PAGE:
There are occasions in your pet’s life when it may have to go through surgery.
It may seem a major step for you particularly if it is something you’ve never encountered before but we perform surgery on a daily basis and are well equipped and qualified to take your four-legged friends through the necessary procedure.
Generally, the decision to go for surgery is a joint decision between you and your vet and one that is made only after a full discussion on the likely outcomes and risks and costs involved.
On the day of surgery you will be asked to sign a consent form and the nurse will talk you through the procedure, address any concerns and answer any questions you may have.
One of the most common operations is the spaying of bitches. Spaying within the first two years of life greatly reduces the risk of your dog getting mammary cancers.
If you want to breed from your dog then wait until later but spaying also prevents a potentially fatal uterine infection called pyometra as well as ovarian and uterine cancers.
Generally we spay bitches at six months of age, before their first season.
In the case of more mature bitches we advise spaying three months after the end of a season.
Operating on bitches at this period after a season minimises the risk of false pregnancy signs occurring after spaying.
With male dogs, there are both medical and behavioural reasons to consider castration.
Behavioural reasons include reducing such behaviours as mounting, excessive territorial marking and running off after bitches that are in season. It may help to calm some dogs down, but this is highly variable from dog to dog.
Medical advantages of neutering include removing the risk of testicular cancer, a massive reduction in most types of prostatic disease, as well as a reduction in the incidence of peri-anal and perineal tumours.
We also promote neutering in rabbits and cats. We consider all neutering decisions on a case-by-case basis, and will discuss your pet’s particular needs with you in practice.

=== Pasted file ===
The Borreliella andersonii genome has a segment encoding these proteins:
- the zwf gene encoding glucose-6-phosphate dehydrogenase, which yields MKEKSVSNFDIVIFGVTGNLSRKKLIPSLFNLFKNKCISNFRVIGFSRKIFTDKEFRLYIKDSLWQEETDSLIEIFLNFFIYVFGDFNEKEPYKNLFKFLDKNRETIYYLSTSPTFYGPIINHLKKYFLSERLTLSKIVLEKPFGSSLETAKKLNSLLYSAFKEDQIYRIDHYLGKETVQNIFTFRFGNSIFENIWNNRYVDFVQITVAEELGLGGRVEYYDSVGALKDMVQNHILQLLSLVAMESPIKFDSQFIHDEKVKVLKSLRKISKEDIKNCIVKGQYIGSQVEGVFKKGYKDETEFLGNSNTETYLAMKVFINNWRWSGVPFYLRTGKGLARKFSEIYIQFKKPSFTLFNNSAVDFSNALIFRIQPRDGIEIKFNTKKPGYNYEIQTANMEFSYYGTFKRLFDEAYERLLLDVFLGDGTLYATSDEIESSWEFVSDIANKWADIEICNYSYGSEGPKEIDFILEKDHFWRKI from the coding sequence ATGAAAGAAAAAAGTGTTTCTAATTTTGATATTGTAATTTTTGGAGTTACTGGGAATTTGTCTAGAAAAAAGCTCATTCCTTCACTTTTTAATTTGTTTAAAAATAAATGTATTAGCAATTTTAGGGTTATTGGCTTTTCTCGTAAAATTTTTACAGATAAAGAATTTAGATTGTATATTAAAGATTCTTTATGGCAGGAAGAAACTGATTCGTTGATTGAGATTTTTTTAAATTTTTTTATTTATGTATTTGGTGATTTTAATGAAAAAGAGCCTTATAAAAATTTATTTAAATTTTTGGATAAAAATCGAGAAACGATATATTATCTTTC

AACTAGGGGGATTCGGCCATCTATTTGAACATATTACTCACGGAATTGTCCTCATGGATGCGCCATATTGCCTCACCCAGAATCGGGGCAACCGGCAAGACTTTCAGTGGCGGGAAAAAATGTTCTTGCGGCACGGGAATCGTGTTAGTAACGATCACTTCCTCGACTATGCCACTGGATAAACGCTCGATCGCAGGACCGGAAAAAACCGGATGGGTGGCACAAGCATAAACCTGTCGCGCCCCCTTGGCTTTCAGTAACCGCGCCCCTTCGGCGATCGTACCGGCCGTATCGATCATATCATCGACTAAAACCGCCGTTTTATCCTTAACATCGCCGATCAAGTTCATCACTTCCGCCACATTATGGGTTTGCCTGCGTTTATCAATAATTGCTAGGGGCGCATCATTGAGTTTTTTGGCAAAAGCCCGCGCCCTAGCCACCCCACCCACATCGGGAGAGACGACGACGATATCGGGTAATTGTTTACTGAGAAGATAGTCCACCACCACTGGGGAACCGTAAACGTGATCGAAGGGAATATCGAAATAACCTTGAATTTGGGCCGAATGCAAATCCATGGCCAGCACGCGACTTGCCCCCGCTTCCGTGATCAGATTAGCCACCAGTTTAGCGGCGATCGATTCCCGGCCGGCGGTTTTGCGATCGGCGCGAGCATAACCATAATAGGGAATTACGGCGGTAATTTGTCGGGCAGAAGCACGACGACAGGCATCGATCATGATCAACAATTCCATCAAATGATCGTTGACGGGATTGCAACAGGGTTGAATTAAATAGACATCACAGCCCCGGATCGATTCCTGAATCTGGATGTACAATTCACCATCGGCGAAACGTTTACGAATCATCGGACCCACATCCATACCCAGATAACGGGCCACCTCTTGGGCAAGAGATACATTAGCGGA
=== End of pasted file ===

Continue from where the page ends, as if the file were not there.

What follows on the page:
Post-Operative Care of Your Pets
Following an anaesthetic, your pet may be sleepy for up to 48 hours. They should be provided with peace and quiet during this time.
A mild cough may be present. This is usually due to a tube having been placed in their trachea during the anaesthesia.
Pet owners should follow our post-operative advice which includes:
Keep your pet warm, dry and comfortable. Avoid placing their bed in extremes of temperature or in a draught.
Avoid activities such as climbing stairs and jumping onto furniture. Your pet’s judgement may not be as accurate after an anaesthetic and they may stretch the stitches.
Allow only short walks on the lead until any stitches are removed, or until the vet or nurse advises.
If accepted, give only light meals for the first 24 to 48 hours unless otherwise specified.
If your pet has undergone a surgical procedure, please check for abnormal events such as swelling of the wound, bleeding or other discharge, or interference with any stitches. Contact the surgery or come in for a check in such cases.
Stitches are usually removed in 10 to 14 days. However we often use intradermal sutures which don’t require removal.
The stitches placed in a cat spay wound may also be dissolving. If they are still present in three to four weeks, then return for a check-up to have them removed.
Check dressings, cast or splints at least twice daily for abnormal smells, discolourations, discharges or discomfort.